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Sender: owner-afrlabor@acuvax.acu.edu
Message-ID: <554546@isis.Reed.EDU>
Date: 30 Nov 95 12:10:21 PST
From: Chris.Lowe@directory.Reed.EDU (Chris Lowe)
Subject: Land & class in SA
To: AFRLABOR@acuvax.acu.edu

Political battles are looming over land reform in South Africa

By Eddie Koch, in African Agenda
30 November 1995

Johannesburg: Land reform in South Africa faces fire on several fronts. Land Affairs Minister Derek Hanekom has been pressing ahead with a comprehensive programme to implement the new government's promise that 30% of all arable land will be redistributed over the next five years and that the rural poor will be able to live on land without fear of arbitrary eviction.

His ministry has pushed through a series of laws and bills to achieve this. But his work teams ran into political tremors in late June.

The first shudders came when Defence Minister Joe Modise confirmed reports that his force, the state department that has control over the largest tracts of land in the country, was holding up efforts to redistribute unused or under-utilised land.

The communities at Lohatla in the Northern Cape, now an SADF (South African Defence Force) battle school, have lodged formal claims for their titles to be restored. A number of high-level meetings were called to stave off a cabinet rift. The result is that Modise was forced to back down and President Nelson Mandela has agreed to intervene in the spat.

Comprehensive measures were put in place early this year so that communities displaced under apartheid could reclaim title to their land. A pilot land reform programme aimed at redistributing land to poor constituencies is up and running in all nine provinces.

A draft law that offers protection to more than 250,000 tenants from arbitrary eviction and gives them the right to own land on white farms was published recently. And the cabinet accepted a trilogy of bills that would provide secu rity to millions on land in the former homelands.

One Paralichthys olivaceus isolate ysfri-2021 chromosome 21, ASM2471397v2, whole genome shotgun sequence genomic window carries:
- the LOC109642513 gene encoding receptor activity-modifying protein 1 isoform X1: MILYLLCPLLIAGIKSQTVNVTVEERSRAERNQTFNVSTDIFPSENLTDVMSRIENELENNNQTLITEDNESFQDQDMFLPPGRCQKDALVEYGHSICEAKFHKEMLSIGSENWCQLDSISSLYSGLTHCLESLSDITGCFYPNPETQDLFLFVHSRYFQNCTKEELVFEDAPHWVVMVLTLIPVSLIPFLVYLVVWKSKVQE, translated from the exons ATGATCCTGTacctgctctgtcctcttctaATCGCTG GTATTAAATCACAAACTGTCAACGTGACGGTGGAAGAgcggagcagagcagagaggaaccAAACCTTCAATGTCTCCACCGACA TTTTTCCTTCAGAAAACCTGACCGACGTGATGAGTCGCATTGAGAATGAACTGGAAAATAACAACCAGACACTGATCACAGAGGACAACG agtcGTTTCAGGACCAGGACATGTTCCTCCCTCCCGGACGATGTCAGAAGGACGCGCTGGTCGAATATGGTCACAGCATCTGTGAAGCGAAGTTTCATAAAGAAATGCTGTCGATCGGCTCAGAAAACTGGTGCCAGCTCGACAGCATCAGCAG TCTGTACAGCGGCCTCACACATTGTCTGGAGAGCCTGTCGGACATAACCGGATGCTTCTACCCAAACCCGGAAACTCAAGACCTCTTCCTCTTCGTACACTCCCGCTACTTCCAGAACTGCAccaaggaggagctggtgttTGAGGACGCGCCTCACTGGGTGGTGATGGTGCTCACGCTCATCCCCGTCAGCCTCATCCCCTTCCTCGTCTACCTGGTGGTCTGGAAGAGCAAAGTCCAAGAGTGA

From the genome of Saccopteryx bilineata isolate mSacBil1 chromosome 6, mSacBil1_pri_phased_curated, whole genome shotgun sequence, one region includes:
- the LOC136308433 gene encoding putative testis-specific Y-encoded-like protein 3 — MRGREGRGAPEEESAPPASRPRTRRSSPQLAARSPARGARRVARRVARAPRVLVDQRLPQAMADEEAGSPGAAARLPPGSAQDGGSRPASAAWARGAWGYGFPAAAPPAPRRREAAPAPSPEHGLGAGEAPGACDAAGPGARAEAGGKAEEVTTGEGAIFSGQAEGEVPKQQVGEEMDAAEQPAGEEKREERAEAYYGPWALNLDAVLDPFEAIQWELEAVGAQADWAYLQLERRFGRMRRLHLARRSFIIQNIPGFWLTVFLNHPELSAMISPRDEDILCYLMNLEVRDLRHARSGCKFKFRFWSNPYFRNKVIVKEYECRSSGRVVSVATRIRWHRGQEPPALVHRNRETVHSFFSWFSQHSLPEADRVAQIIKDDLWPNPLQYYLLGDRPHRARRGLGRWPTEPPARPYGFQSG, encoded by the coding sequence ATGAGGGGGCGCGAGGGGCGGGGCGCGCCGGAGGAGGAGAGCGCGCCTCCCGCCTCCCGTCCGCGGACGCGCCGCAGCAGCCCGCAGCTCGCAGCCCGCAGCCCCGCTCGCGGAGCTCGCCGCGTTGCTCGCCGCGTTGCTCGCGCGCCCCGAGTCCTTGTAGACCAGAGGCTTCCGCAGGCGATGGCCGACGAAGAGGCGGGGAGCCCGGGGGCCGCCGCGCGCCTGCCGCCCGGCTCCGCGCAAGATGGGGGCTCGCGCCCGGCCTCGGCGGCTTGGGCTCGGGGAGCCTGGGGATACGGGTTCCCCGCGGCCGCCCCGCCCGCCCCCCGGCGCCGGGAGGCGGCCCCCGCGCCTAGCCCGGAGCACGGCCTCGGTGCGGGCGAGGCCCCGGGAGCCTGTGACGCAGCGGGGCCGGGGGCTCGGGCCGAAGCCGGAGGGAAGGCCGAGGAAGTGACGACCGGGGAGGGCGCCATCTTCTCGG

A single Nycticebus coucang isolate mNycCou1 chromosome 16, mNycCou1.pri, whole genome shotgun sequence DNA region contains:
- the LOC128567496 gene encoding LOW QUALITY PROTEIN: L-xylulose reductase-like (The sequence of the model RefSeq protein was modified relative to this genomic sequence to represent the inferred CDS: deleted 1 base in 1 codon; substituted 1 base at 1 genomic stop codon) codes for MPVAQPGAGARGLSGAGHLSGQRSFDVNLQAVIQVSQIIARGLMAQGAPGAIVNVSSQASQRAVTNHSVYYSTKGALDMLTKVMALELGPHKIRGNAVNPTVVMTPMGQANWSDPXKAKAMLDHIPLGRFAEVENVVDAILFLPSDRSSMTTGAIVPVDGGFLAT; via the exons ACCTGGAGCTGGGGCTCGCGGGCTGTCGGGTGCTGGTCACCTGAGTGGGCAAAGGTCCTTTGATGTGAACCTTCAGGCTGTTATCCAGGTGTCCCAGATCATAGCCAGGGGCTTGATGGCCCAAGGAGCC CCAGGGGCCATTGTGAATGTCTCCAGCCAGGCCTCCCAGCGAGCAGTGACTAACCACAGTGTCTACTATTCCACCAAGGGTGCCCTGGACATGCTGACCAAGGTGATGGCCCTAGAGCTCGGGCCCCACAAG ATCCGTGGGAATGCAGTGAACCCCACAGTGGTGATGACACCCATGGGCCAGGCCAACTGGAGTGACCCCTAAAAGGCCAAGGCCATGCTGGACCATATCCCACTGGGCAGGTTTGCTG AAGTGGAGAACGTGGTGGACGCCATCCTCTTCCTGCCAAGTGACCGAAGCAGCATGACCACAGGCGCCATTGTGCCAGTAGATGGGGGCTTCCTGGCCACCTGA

Home Affairs Minister Mangosuthu Buthelezi described the three bills as another attempt by central government to undermine the powers of traditional chiefs in KwaZulu-Natal.

The main law in the trilogy, the Interim Protection of Informal Land Rights Bill, provides for a temporary freeze on tenure patterns in the former homelands where formal land-holding records are in a state of chaos and do not reflect actual residential patterns. It gives land officials a breathing period, until the end of 1996, to come up with a comprehensive programme for solving the administrative nightmare in the old homelands. Buthelezi railed against the measures at an Inkatha Freedom Party (IFP) rally in KwaZulu-Natal on the grounds that it formed part of a concerted strategy - along with the plan for central government to pay traditional leaders' salaries and thus free them from local political pressures - to undermine the powers of chiefs to administer land in tribal areas.

But by all accounts, the minister remained mum when the Cabinet approved the bill. There is, however, little doubt there will be more fire in the politically volatile province as the IFP steps up its attack on Mandela's plan for national government to pick up the chiefs' wage bill.

The most unstable terrain exists, however, in parts of KwaZulu-Natal and the Eastern Transvaal where tenants and farmers have been waging a low-intensity class struggle over rights to land. In both regions, white farmers, fearful of claims from people who have lived on the land for decades, have evicted scores of black families, impounding their cattle and burning some of their homesteads.

Workers and farm tenants responded first by threatening an armed invasion of white-owned land and then by mounting a massive labour strike this year. At different stages of these conflicts, cattle were attacked, fences ripped down, and there have been cases of farmers being assassinated.

The Land Reform (Labour Tenants) Bill was set up to give tenants either secure title or the right to buy their own land from farmers. But it also lays down procedures for landowners to evict tenants who may have broken a contract with a farmer. The measure won some support from agricultural unions because it promised some stability.

But the Agricultural Employers Organisation (AEO), which claims to represent 7,000 farmers, along with three major agricultural unions called an early July summit to mobilise resistance against the bill.

Tenants also issued a statement declaring they were not prepared to pay for land obtained from white farmers as provided for in the bill.

The land issue has divided people along a fault line that, three centuries after the first permanent settlement by white invaders, still threatens to rock the country. - Third World Network Features

About the writer: Eddie Koch is a contributor to African Agenda, where this article first appeared.

African Agenda is published monthly for the Third World Network Africa office. For further information, contact The Editor at P O Box 94154, Yeoville 2198, Johannesburg, South Africa. Fax:011-648-0907; E-mail: afagend@iaccess.za.

When reproducing this feature, please credit Third World Network Features and (if applicable) the cooperating magazine or agency involved in the article, and give the byline. Please send us cuttings.

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